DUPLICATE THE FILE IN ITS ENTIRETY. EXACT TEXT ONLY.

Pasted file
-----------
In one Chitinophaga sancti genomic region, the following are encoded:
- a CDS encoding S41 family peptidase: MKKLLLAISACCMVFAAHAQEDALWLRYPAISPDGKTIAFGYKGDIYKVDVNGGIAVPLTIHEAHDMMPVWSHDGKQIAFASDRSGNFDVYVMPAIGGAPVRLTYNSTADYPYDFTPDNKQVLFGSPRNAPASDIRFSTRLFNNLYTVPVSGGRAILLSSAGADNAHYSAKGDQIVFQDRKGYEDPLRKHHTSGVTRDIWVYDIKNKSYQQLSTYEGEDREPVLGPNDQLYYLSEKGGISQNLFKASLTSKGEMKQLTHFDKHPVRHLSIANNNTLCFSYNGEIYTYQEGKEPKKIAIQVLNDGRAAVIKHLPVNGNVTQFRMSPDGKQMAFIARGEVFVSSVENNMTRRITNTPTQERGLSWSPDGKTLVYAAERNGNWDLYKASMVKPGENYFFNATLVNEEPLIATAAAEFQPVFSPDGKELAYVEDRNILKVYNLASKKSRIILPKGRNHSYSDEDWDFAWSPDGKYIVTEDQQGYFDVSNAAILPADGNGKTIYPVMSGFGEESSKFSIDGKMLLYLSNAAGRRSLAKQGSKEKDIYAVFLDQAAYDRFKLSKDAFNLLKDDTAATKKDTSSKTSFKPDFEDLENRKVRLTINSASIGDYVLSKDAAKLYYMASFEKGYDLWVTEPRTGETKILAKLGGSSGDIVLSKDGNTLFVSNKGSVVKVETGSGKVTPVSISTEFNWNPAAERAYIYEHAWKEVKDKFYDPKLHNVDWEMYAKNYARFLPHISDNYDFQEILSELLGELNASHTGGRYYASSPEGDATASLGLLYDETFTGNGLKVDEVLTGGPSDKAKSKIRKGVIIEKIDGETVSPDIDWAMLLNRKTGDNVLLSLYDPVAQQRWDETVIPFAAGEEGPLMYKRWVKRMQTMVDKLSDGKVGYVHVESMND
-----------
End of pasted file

In one Chitinophaga sancti genomic region, the following are encoded:
- a CDS encoding S41 family peptidase: MKKLLLAISACCMVFAAHAQEDALWLRYPAISPDGKTIAFGYKGDIYKVDVNGGIAVPLTIHEAHDMMPVWSHDGKQIAFASDRSGNFDVYVMPAIGGAPVRLTYNSTADYPYDFTPDNKQVLFGSPRNAPASDIRFSTRLFNNLYTVPVSGGRAILLSSAGADNAHYSAKGDQIVFQDRKGYEDPLRKHHTSGVTRDIWVYDIKNKSYQQLSTYEGEDREPVLGPNDQLYYLSEKGGISQNLFKASLTSKGEMKQLTHFDKHPVRHLSIANNNTLCFSYNGEIYTYQEGKEPKKIAIQVLNDGRAAVIKHLPVNGNVTQFRMSPDGKQMAFIARGEVFVSSVENNMTRRITNTPTQERGLSWSPDGKTLVYAAERNGNWDLYKASMVKPGENYFFNATLVNEEPLIATAAAEFQPVFSPDGKELAYVEDRNILKVYNLASKKSRIILPKGRNHSYSDEDWDFAWSPDGKYIVTEDQQGYFDVSNAAILPADGNGKTIYPVMSGFGEESSKFSIDGKMLLYLSNAAGRRSLAKQGSKEKDIYAVFLDQAAYDRFKLSKDAFNLLKDDTAATKKDTSSKTSFKPDFEDLENRKVRLTINSASIGDYVLSKDAAKLYYMASFEKGYDLWVTEPRTGETKILAKLGGSSGDIVLSKDGNTLFVSNKGSVVKVETGSGKVTPVSISTEFNWNPAAERAYIYEHAWKEVKDKFYDPKLHNVDWEMYAKNYARFLPHISDNYDFQEILSELLGELNASHTGGRYYASSPEGDATASLGLLYDETFTGNGLKVDEVLTGGPSDKAKSKIRKGVIIEKIDGETVSPDIDWAMLLNRKTGDNVLLSLYDPVAQQRWDETVIPFAAGEEGPLMYKRWVKRMQTMVDKLSDGKVGYVHVESMND